This ground-breaking study of entrepreneurship in Europe is a greatly expanded and updated version, in English, of the author's thesis published in Dutch in 1996. Its far-reaching analysis focuses on "bottlenecks" and cross-border problems confronting European entrepreneurs in the areas of income tax, corporate income tax, and value-added tax.
Four countries are chosen as representative of all the tax systems existing within the EC: The Netherlands, Germany, France, and the United Kingdom.
The author spares no detail in his examination, explaining such important elements and distinctions as the following:
how the entrepreneur is viewed under the varying tax regimes and in the different countries; entrepreneurship and the professions; incentives; sources of income; partnerships; companies and shareholders; calculation of taxable profit; justification for a separate corporate income tax; taxation of foundations and societies; and the possibility of fiscal unity among Member States for VAT purposes.
In the course if this rigorous analysis, the author identifies the domestic tax provisions that hamper the full establishment of the single market envisioned by the EC Treaty.
The lasting importance of this invaluable book cannot be overestimated. For taxation professionals and scholars -- in Europe of course, but in other countries too -- it will open new vistas of understanding, thought, and policy.
1.1. Purpose of the study
1.2. Scope of the study
1.3. Working definitions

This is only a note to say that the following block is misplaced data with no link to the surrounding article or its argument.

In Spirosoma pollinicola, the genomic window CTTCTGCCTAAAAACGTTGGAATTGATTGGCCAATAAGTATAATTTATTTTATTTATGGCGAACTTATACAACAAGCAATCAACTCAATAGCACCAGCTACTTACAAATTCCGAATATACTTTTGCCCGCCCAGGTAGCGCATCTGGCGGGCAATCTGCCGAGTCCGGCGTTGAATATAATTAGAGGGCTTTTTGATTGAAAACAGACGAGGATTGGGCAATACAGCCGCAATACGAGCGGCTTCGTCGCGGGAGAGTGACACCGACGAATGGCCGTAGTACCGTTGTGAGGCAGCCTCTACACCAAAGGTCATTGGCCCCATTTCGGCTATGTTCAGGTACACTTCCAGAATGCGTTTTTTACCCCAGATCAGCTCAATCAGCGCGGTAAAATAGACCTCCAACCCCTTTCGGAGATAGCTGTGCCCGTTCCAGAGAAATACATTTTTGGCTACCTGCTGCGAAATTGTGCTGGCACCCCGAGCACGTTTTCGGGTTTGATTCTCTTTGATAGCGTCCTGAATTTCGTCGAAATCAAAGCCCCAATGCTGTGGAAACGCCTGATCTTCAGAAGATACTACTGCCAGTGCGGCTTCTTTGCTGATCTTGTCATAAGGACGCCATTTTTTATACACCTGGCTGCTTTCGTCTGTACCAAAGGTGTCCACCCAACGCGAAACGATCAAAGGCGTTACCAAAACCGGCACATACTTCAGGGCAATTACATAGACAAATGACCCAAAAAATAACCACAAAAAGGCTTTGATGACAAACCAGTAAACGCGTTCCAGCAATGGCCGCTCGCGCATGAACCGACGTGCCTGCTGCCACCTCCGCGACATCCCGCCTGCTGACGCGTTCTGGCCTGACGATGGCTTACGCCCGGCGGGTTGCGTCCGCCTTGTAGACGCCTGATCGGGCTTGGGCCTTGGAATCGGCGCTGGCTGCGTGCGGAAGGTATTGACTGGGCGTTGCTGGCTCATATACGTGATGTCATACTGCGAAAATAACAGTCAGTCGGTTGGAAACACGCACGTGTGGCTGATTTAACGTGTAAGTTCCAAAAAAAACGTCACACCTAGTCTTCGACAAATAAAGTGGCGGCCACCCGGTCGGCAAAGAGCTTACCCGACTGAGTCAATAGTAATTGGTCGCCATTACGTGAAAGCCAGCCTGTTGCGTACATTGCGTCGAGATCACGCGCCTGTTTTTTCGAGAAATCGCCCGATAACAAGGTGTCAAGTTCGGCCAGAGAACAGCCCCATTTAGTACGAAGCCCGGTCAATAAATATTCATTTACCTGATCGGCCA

1.4. Method of law comparison
1.5. Country choice
- The Entrepreneurship Concept in the Income Tax Act
2.1. History and main features of the income tax
2.2. Qualification as an entrepreneur
2.3. The professions
2.4. Taxation of business profits
2.5. Entrepreneurial incentives
2.6. The source
- The Entrepreneurship Concept in the Corporate Income Tax Act
3.1. Development and legal base of the corporate income tax
3.2. The definition of the term corporate body
3.3. Taxation of companies and their shareholders
3.4. Taxable entities
3.5. The fictitious business concept
3.6. Trade in loss making companies
3.7. Group Taxation
3.8. Taxation of public bodies
- The Entrepreneurship Concept of Value-Added Tax
4.1. History of the Value-Added Tax
4.2. The importance of the entrepreneurship
4.3. Requirements of entrepreneurship
4.4. The professions
4.6. Extension of entrepreneurship through option
4.7. Occasional activities
4.9. Group Taxation
4.10. Public bodies
- Final Conclusion